A Dream Denied:
The Criminalization of Homelessness in U.S. Cities
Criminalization Measures Violate Human Rights Norms
While laws and practices that criminalize homelessness may violate domestic constitutional law, these measures also may violate international human rights law.
I. Using International Human Rights Law in the U.S.
The United States has signed international human rights agreements, many of which prohibit actions that target homeless people living in public spaces. Although the U.S. had signed and/or ratified several human rights treaties that would prohibit actions that criminalize homelessness, those treaties are not directly enforceable in U.S. courts (i.e., “self-executing”). However, once a country has signed an international treaty, it is obligated not to pass laws that would “defeat the object and purpose of [the] treaty.” Even if a treaty is not directly enforceable in domestic courts, international human rights treaties can be used persuasively to support legal arguments based on domestic law. For example, if the domestic law is ambiguous on a certain topic, courts can turn to international law for guidance.
II. Provisions in International Law to Support Combating Criminalization
The U.S. Supreme Court has not ruled explicitly to protect the right to intrastate travel. However, the right to movement has been established in international human rights documents, and has been considered customary international law by both scholars and domestic courts. The International Covenant on Civil and Political Rights (ICCPR), a treaty signed and ratified by the U.S. (though not self-executing), contains provisions that protect the right to movement. The Human Rights Committee (“HRC”), which oversees the ICCPR, states that the right to movement and the freedom to choose your own residence are important rights that should only be breached by the least intrusive means necessary to keep public order. Many laws that target homeless people living in public spaces interfere with their right to freedom of movement, by either keeping them out of certain areas in a city or forcing them to move to other spaces involuntarily.
In addition, the majority of international human rights agreements have non-discrimination clauses. The ICCPR protects “equal protection of the law” and prohibits discrimination based on a variety of statuses. The United States participated in the 1996 Second United Nations Conference on Human Settlements and is signatory to the Habitat Agenda, which states that no one should be “penalized for their status.” Laws that criminalize panhandling or performing life-sustaining activities in public, such as sleeping and sitting, target homeless people based on their economic and housing status. Other laws that are more neutral, such as loitering or public intoxication laws, are frequently applied in a discriminatory manner against homeless persons.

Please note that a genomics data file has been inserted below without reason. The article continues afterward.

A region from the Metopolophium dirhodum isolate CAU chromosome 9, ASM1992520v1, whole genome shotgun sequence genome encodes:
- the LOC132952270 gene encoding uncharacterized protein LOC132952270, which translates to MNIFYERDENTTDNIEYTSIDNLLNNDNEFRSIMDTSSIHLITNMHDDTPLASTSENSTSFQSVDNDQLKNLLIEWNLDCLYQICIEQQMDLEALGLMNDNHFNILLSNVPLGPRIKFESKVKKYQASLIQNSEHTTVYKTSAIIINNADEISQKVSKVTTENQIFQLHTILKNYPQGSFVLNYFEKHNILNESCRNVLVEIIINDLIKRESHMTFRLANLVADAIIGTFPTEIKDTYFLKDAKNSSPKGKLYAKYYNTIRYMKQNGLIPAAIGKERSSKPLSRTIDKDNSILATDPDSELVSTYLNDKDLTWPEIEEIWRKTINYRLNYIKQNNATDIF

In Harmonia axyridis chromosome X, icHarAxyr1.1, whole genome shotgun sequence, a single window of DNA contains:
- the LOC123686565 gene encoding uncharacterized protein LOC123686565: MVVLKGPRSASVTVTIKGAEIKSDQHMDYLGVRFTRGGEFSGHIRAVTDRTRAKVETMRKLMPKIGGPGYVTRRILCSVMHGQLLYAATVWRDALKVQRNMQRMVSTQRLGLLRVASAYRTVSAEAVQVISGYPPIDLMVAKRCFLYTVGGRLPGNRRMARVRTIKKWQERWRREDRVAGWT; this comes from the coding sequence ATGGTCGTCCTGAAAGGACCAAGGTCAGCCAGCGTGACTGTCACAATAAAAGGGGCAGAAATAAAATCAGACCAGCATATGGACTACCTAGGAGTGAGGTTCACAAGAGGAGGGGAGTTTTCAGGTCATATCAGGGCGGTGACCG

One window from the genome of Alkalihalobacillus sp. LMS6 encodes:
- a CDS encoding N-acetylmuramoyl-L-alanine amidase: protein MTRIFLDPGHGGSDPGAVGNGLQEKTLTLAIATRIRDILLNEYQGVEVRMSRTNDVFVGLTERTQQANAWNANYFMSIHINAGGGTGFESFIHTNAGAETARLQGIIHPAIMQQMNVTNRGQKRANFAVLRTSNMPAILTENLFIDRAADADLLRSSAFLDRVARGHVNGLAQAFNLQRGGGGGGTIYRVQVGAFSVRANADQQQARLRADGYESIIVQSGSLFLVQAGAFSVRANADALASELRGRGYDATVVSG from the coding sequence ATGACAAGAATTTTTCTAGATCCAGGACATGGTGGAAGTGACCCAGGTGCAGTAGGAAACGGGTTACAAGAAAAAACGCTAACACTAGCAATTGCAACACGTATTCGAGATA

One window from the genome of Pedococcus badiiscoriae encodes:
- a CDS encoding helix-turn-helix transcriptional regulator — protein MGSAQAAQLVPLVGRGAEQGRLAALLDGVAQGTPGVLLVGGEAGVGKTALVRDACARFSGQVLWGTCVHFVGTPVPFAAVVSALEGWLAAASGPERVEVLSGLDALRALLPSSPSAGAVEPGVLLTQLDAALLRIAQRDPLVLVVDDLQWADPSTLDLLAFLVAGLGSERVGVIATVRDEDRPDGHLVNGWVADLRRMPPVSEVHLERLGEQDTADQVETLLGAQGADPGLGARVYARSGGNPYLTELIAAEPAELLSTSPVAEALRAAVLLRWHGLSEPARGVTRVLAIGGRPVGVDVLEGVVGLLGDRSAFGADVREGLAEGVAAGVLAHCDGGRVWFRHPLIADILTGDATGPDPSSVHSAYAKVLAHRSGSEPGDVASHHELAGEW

Forced evictions have long been contrary to international human rights agreements, and the United Nations repeatedly has emphasized the importance of a person’s security of tenure in his or her land and home in raising his or her standard of living. In addressing the issue of forced evictions, the Habitat Agenda explicitly prohibits punishment of homeless persons based on their status. Though the Habitat Agenda is non-binding, the U.S. publicly committed to stand behind its principles by signing the document. However, many cities across the country conduct “sweeps” that remove people from outdoor encampments without notice or relocation to other housing. These city actions are a form of forced evictions, contrary to international human rights principles.
The United States has continued to shield itself from direct enforcement of international human rights treaties, yet it continues to be a consenting party when they are drafted. Many of the rights found in these treaties are not explicitly dealt with in United States law, making the treaties useful to support domestic legal arguments. Because the criminalization of homelessness violates many rights protected by international law, advocates can use such law as a framework within which to fight criminalization.
The Vienna Convention on the Law of Treaties, May 23, 1969, art. 18(a), 1155 U.N.T.S 331.
For more information about the status of the human right to housing in the U.S. see NLCHP, Homelessness in the United States and the Human Right to Housing (2004); Maria Foscarinis, et al., The Human Right to Housing, Making the Case in U.S. Advocacy, 38 Clearinghouse Review 97 (2004); Maria Foscarinis, Homelessness and Human Rights: Towards an Integrated Strategy, 19 St. Louis U. Public Law Review 317 (2000).
Human Rights Committee, General Comment 27, Freedom of movement (Art.12), U.N. Doc CCPR/C/21/Rev.1/Add.9 (1999).
The United Nations Conference on Human Settlements, Istanbul, June 3-4, 1996, ¶ 61(b), U.N. Doc. A/CONF.165/14 (1996), U.N. Doc. A/CONF.165/14. This comment is made in the context of forced evictions.
HOME | FULL REPORT (pdf) | Acknowledgements | Executive Summary | I. Trends in the Criminalization of Homelessness | II. Criminalization Measures Violate Constitutional Rights | III. Criminalization Measures Violate Human Rights Norms | IV. Constructive Alternatives to Criminalization | V. T op 20 Meanest Cities | VI. Meanest Cities’ Narratives | VII. Other Cities’ Narratives | VIII. CASES: Challenges to Restrictions on Sleeping, Camping, Sitting or Storing Property in Public Place [FEDERAL] [STATE] | Challenges to Anti-Begging, Anti-Soliciting and Anti-Peddling Laws | Challenges to Vagrancy, Loitering and Curfew Laws | Challenges to Restrictions on Feedings | Miscellaneous | IX. Prohibited Conduct Chart | X. APPENDIX:Survey Questions | Sample Know Your Rights Card | Sources for City Narratives |